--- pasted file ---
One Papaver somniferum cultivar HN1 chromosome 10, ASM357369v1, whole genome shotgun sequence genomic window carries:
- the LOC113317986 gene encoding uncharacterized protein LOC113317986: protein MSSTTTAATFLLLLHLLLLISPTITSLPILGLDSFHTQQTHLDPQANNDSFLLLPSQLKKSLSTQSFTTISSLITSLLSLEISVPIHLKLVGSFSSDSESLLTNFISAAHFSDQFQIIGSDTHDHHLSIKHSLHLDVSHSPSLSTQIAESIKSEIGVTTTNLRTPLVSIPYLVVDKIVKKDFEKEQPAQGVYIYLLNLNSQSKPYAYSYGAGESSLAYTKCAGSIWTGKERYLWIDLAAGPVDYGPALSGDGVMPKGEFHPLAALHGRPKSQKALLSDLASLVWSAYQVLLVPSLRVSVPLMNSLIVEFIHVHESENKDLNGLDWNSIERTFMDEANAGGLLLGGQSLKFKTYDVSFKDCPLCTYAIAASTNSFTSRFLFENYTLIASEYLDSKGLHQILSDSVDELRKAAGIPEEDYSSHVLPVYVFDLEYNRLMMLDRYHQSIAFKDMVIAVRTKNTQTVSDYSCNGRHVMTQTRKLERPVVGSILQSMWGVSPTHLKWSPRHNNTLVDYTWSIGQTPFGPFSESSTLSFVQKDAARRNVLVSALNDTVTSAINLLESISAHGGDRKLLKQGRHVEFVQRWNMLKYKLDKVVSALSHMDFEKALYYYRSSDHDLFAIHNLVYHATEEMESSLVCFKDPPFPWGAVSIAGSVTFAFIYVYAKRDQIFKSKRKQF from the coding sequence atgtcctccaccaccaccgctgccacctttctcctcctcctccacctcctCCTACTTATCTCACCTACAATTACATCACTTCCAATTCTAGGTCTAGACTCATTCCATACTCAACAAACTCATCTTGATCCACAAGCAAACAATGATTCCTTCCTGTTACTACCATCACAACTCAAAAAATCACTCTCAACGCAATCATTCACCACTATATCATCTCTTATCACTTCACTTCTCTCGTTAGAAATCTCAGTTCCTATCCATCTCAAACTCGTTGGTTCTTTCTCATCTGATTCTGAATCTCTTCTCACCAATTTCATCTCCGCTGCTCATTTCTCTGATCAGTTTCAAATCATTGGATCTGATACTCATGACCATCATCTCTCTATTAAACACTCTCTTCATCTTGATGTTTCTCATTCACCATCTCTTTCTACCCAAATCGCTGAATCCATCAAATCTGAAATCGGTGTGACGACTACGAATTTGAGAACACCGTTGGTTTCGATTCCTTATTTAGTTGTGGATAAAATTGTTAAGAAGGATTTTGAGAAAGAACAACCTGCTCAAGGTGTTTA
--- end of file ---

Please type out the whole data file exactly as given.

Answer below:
One Papaver somniferum cultivar HN1 chromosome 10, ASM357369v1, whole genome shotgun sequence genomic window carries:
- the LOC113317986 gene encoding uncharacterized protein LOC113317986: protein MSSTTTAATFLLLLHLLLLISPTITSLPILGLDSFHTQQTHLDPQANNDSFLLLPSQLKKSLSTQSFTTISSLITSLLSLEISVPIHLKLVGSFSSDSESLLTNFISAAHFSDQFQIIGSDTHDHHLSIKHSLHLDVSHSPSLSTQIAESIKSEIGVTTTNLRTPLVSIPYLVVDKIVKKDFEKEQPAQGVYIYLLNLNSQSKPYAYSYGAGESSLAYTKCAGSIWTGKERYLWIDLAAGPVDYGPALSGDGVMPKGEFHPLAALHGRPKSQKALLSDLASLVWSAYQVLLVPSLRVSVPLMNSLIVEFIHVHESENKDLNGLDWNSIERTFMDEANAGGLLLGGQSLKFKTYDVSFKDCPLCTYAIAASTNSFTSRFLFENYTLIASEYLDSKGLHQILSDSVDELRKAAGIPEEDYSSHVLPVYVFDLEYNRLMMLDRYHQSIAFKDMVIAVRTKNTQTVSDYSCNGRHVMTQTRKLERPVVGSILQSMWGVSPTHLKWSPRHNNTLVDYTWSIGQTPFGPFSESSTLSFVQKDAARRNVLVSALNDTVTSAINLLESISAHGGDRKLLKQGRHVEFVQRWNMLKYKLDKVVSALSHMDFEKALYYYRSSDHDLFAIHNLVYHATEEMESSLVCFKDPPFPWGAVSIAGSVTFAFIYVYAKRDQIFKSKRKQF from the coding sequence atgtcctccaccaccaccgctgccacctttctcctcctcctccacctcctCCTACTTATCTCACCTACAATTACATCACTTCCAATTCTAGGTCTAGACTCATTCCATACTCAACAAACTCATCTTGATCCACAAGCAAACAATGATTCCTTCCTGTTACTACCATCACAACTCAAAAAATCACTCTCAACGCAATCATTCACCACTATATCATCTCTTATCACTTCACTTCTCTCGTTAGAAATCTCAGTTCCTATCCATCTCAAACTCGTTGGTTCTTTCTCATCTGATTCTGAATCTCTTCTCACCAATTTCATCTCCGCTGCTCATTTCTCTGATCAGTTTCAAATCATTGGATCTGATACTCATGACCATCATCTCTCTATTAAACACTCTCTTCATCTTGATGTTTCTCATTCACCATCTCTTTCTACCCAAATCGCTGAATCCATCAAATCTGAAATCGGTGTGACGACTACGAATTTGAGAACACCGTTGGTTTCGATTCCTTATTTAGTTGTGGATAAAATTGTTAAGAAGGATTTTGAGAAAGAACAACCTGCTCAAGGTGTTTA